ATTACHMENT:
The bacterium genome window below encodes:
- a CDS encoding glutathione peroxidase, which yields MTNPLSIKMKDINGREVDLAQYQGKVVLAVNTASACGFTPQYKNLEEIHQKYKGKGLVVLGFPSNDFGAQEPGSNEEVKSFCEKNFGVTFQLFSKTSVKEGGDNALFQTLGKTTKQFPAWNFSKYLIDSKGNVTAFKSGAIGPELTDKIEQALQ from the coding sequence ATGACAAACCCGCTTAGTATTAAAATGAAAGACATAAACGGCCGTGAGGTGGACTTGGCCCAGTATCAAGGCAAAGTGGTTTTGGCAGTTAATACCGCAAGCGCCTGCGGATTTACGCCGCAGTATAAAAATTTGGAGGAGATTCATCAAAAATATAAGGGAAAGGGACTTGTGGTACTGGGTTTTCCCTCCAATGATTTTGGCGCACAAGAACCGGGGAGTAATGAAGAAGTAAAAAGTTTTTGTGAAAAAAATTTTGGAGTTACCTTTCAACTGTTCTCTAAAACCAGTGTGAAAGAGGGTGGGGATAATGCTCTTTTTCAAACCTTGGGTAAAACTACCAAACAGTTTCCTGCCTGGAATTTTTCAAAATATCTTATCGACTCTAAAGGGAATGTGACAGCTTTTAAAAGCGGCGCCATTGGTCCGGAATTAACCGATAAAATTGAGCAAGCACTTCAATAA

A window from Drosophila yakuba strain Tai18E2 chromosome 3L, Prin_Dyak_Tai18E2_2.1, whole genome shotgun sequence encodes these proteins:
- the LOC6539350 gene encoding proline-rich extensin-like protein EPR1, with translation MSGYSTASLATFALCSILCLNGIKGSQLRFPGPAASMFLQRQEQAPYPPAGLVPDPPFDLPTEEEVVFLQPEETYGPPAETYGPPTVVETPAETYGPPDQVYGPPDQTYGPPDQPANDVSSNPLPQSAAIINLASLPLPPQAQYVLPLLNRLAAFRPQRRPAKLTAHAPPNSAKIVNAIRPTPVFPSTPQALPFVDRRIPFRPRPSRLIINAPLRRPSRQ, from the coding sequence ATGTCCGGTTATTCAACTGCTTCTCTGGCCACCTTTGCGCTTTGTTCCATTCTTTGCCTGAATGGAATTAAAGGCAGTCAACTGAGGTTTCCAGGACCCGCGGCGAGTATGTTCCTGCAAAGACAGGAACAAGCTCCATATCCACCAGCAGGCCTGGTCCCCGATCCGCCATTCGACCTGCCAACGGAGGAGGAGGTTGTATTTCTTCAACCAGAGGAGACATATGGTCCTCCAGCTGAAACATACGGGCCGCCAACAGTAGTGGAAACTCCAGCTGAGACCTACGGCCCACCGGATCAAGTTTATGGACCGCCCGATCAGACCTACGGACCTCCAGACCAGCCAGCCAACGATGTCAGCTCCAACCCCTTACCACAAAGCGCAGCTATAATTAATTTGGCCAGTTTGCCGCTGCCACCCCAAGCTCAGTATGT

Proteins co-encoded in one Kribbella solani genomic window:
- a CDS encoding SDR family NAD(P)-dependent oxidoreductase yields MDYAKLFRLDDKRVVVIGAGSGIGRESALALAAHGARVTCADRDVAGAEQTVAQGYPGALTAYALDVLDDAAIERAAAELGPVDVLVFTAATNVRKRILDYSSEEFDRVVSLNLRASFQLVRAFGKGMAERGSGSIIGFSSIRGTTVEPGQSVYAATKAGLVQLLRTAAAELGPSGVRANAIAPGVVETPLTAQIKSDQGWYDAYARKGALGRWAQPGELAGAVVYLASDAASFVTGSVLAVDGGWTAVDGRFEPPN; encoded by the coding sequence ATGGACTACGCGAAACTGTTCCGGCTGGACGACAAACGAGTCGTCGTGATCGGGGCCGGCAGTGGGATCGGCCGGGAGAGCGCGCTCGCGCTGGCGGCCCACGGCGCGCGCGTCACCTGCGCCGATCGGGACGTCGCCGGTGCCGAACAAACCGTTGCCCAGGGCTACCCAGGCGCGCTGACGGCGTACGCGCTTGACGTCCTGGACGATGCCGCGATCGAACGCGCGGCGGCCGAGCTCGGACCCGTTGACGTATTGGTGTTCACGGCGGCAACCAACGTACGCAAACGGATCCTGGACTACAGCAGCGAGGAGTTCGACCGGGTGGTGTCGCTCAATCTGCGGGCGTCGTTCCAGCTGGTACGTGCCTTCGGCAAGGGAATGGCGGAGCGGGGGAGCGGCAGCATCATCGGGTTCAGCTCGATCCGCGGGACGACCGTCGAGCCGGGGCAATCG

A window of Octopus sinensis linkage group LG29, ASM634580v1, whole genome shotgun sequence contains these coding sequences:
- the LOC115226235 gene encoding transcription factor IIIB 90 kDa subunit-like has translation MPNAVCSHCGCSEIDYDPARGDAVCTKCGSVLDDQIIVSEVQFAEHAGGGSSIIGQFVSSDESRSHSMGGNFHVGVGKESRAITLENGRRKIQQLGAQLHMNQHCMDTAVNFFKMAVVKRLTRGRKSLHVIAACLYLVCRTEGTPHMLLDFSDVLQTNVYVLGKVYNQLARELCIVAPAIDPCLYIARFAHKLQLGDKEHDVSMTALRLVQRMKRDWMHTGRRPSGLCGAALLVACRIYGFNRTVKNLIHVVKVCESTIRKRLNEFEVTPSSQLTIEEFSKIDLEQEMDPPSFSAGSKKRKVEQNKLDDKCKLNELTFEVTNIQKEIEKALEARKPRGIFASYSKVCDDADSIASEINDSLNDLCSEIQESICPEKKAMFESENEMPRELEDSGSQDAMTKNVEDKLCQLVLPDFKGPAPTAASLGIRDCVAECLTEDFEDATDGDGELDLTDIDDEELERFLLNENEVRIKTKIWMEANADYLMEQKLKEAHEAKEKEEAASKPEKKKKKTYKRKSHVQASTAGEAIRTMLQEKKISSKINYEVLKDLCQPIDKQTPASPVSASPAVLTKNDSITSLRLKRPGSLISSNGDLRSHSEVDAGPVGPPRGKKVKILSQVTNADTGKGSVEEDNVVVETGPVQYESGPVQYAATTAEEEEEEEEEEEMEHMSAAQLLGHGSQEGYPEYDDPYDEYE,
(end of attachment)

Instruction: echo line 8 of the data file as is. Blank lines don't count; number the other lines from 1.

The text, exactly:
- the LOC115226235 gene encoding transcription factor IIIB 90 kDa subunit-like has translation MPNAVCSHCGCSEIDYDPARGDAVCTKCGSVLDDQIIVSEVQFAEHAGGGSSIIGQFVSSDESRSHSMGGNFHVGVGKESRAITLENGRRKIQQLGAQLHMNQHCMDTAVNFFKMAVVKRLTRGRKSLHVIAACLYLVCRTEGTPHMLLDFSDVLQTNVYVLGKVYNQLARELCIVAPAIDPCLYIARFAHKLQLGDKEHDVSMTALRLVQRMKRDWMHTGRRPSGLCGAALLVACRIYGFNRTVKNLIHVVKVCESTIRKRLNEFEVTPSSQLTIEEFSKIDLEQEMDPPSFSAGSKKRKVEQNKLDDKCKLNELTFEVTNIQKEIEKALEARKPRGIFASYSKVCDDADSIASEINDSLNDLCSEIQESICPEKKAMFESENEMPRELEDSGSQDAMTKNVEDKLCQLVLPDFKGPAPTAASLGIRDCVAECLTEDFEDATDGDGELDLTDIDDEELERFLLNENEVRIKTKIWMEANADYLMEQKLKEAHEAKEKEEAASKPEKKKKKTYKRKSHVQASTAGEAIRTMLQEKKISSKINYEVLKDLCQPIDKQTPASPVSASPAVLTKNDSITSLRLKRPGSLISSNGDLRSHSEVDAGPVGPPRGKKVKILSQVTNADTGKGSVEEDNVVVETGPVQYESGPVQYAATTAEEEEEEEEEEEMEHMSAAQLLGHGSQEGYPEYDDPYDEYE,